Wednesday, October 23rd | 24 Tishri 5780

September 18, 2018 8:02 am

Criticize Trump, but Also Look Candidly at Obama

avatar by Shmuley Boteach


US President Donald Trump and Russian President Vladimir Putin at their summit in Helsinki. Photo: Reuters/Leonhard Foeger.

Earlier this week, renowned fashion retail mogul and pro-Israel philanthropist Leslie Wexner made national headlines after announcing publicly that he’d be withdrawing his support for the Republican party because of Donald Trump. As a longtime Republican donor and the single richest man in the state of Ohio, his departure from the Republican camp sent shockwaves throughout the nation.

“I just decided I’m no longer a Republican,” Wexner, the CEO of L Brands, said. “I’m an independent.” He added that he would no longer “support this nonsense in the Republican party.”

Even for the most politically active individuals, it’s not entirely out of the ordinary to switch political teams. America has always had a dynamic political landscape, with each party’s interests and objectives shifting broadly with the passage of decades. It is to be expected from time to time that leading political figures may change their registration.

There is also no doubt that the rise of Donald Trump has signaled significant changes in the Republican party, just as the rise of many far-left figures speaks to seismic shifts across the aisle.

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So, Leslie Wexner’s choice isn’t all that shocking.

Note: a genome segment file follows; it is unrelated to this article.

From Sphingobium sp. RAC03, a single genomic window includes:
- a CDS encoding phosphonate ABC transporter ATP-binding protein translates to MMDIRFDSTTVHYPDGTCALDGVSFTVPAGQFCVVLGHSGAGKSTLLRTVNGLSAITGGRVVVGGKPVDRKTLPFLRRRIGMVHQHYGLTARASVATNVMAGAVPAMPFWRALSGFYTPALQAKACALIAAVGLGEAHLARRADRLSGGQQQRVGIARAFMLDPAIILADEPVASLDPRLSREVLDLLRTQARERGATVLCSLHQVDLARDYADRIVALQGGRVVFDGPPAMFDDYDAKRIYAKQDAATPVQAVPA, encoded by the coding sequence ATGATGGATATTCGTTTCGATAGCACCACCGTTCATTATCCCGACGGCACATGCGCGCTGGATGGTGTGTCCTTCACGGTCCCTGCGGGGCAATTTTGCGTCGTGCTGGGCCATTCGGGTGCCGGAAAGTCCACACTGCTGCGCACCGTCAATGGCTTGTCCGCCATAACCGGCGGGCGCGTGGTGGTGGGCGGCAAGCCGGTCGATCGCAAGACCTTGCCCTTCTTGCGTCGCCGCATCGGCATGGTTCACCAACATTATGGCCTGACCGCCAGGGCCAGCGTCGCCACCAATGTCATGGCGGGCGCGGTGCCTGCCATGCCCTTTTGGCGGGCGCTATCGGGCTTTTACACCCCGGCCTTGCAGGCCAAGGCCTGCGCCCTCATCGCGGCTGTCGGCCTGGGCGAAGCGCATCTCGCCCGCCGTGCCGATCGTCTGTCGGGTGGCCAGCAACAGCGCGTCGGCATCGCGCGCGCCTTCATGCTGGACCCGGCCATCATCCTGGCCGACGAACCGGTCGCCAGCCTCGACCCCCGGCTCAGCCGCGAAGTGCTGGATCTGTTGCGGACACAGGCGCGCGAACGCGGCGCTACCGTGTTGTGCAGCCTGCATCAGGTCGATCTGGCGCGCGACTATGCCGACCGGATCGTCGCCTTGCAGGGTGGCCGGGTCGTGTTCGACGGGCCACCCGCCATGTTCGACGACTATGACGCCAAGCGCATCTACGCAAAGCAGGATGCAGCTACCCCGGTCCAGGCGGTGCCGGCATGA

What is, however, quite confounding, is the reason that he gave for his decision.

Speaking to a small audience in Columbus, Wexner told his listeners that he’d decided to quit the Republican party in part due to a speech he heard from former President Barack Obama.

Obama had recently paid a visit to Ohio, looking to further the prospects of Democratic gubernatorial candidate Richard Cordray. At one rally, Obama spoke out against President Trump. “We’re supposed to stand up clearly and unequivocally to Nazi sympathizers,” Obama said at one point. “How hard can that be, saying that Nazis are bad?”

Wexner was apparently transfixed by Obama’s address. “I was struck by the genuineness of the man; his candor, humility and empathy for others,” he said of Obama, according to the Dispatch. But he added that there was another president to thank for his leftward political slide — and that, of course, would be Donald Trump. The CEO recalled a time in the last year when he told his employees that he felt “dirty” and “ashamed” when Trump found it hard to roundly condemn the white nationalist violence that occurred at a rally in Charlottesville, Virginia.

Leslie Wexner is a consummate supporter of Israel, a pro-Israel patriot, and an accomplished philanthropist. He is also entitled to whichever political views he believes best represent his core values.

Nonetheless, I must take issue with his reasoning.

It may very well be that, in the realm of words, Barack Obama holds an advantage on Donald Trump. Few American presidents have been as gifted at oratory as Obama, and I will forever recall the inspiring speeches he delivered across the world during his first campaign for the presidency. Nor will I ever forget Obama referring to my friend and mentor Elie Wiesel as “the conscience of mankind” upon the great man’s passing. Donald Trump, on the other hand, has made many utterances that have upset people. In the case referenced by Wexner, it was Trump’s lack of words to properly condemn the scourge of white nationalism that many, including myself, found so disappointing.